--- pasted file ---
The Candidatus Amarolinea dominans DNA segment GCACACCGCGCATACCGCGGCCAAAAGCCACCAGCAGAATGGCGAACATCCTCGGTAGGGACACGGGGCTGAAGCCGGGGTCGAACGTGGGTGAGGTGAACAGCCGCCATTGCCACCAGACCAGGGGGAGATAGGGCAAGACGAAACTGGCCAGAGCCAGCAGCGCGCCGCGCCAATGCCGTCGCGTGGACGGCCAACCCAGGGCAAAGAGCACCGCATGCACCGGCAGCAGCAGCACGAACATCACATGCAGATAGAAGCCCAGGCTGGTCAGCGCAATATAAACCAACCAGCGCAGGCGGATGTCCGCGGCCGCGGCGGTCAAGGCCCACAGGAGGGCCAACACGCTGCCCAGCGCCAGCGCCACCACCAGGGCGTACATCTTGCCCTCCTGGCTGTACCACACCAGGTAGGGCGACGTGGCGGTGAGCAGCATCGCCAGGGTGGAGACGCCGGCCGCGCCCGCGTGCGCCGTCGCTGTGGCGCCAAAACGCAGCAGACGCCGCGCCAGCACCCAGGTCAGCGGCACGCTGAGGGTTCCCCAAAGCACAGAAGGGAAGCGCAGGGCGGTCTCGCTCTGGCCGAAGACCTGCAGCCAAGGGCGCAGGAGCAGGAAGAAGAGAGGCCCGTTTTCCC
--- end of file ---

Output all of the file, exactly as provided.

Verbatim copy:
The Candidatus Amarolinea dominans DNA segment GCACACCGCGCATACCGCGGCCAAAAGCCACCAGCAGAATGGCGAACATCCTCGGTAGGGACACGGGGCTGAAGCCGGGGTCGAACGTGGGTGAGGTGAACAGCCGCCATTGCCACCAGACCAGGGGGAGATAGGGCAAGACGAAACTGGCCAGAGCCAGCAGCGCGCCGCGCCAATGCCGTCGCGTGGACGGCCAACCCAGGGCAAAGAGCACCGCATGCACCGGCAGCAGCAGCACGAACATCACATGCAGATAGAAGCCCAGGCTGGTCAGCGCAATATAAACCAACCAGCGCAGGCGGATGTCCGCGGCCGCGGCGGTCAAGGCCCACAGGAGGGCCAACACGCTGCCCAGCGCCAGCGCCACCACCAGGGCGTACATCTTGCCCTCCTGGCTGTACCACACCAGGTAGGGCGACGTGGCGGTGAGCAGCATCGCCAGGGTGGAGACGCCGGCCGCGCCCGCGTGCGCCGTCGCTGTGGCGCCAAAACGCAGCAGACGCCGCGCCAGCACCCAGGTCAGCGGCACGCTGAGGGTTCCCCAAAGCACAGAAGGGAAGCGCAGGGCGGTCTCGCTCTGGCCGAAGACCTGCAGCCAAGGGCGCAGGAGCAGGAAGAAGAGAGGCCCGTTTTCCC